October 16, 1864: Robert Watson Diary Entry

The following post is part of an ongoing series entitled Civil War Voices from Florida. Each day in October 2014, Florida Memory will post a document from the collections of the State Archives of Florida written exactly 150 years before that date, in October 1864.

Today we return to the Confederate ship Savannah to check in on Key Wester Robert Watson. It looks like the chill he spoke of earlier in the month has taken a turn for the worse:

Excerpt from a transcript of the diary of Robert Watson (Collection M76-139, State Archives of Florida).

Excerpt from a transcript of the diary of Robert Watson (Collection M76-139, State Archives of Florida).

The term “holystoning” refers to the use of a chunk of soft sandstone to scrub the deck of a ship. A couple of possible origins exist for the “holy” part of the word. Some say that since it seems to have originated with the British Navy, it could be a reference to the ruined churches on the Isle of Wight where British naval crews often acquired the stones. Others say it’s a reference to the fact that holystoning often required a sailor to remain on his knees for long periods of time, as though in prayer.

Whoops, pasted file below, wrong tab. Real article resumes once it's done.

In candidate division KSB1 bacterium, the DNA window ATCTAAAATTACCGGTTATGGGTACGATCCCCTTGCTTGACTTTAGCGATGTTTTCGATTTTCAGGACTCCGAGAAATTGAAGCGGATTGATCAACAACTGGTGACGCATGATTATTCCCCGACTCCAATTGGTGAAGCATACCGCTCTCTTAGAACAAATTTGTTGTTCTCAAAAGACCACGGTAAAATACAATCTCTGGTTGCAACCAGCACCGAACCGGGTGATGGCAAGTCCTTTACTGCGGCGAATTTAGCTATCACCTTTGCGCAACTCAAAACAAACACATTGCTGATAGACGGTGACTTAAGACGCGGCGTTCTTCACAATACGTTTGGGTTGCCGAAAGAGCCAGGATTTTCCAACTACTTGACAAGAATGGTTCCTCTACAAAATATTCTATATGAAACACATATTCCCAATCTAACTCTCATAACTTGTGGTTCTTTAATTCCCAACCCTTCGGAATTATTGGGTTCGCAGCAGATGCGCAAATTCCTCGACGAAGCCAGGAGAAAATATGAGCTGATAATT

As for Robert Watson, he was intent on demonstrating that scraping, cleaning, and holystoning were not enough to bring him down, even with a possible serious illness in the works. We’ll be hearing from him again later in the month. Until then, check out the related resources below, and don’t forget to join us tomorrow for another edition of Civil War Voices. We’ll be back in the Executive Office in Tallahassee to hear from Governor John Milton.

Related Resources on Florida Memory:

Related Resources at the State Archives of Florida:

Related Resources in Print:

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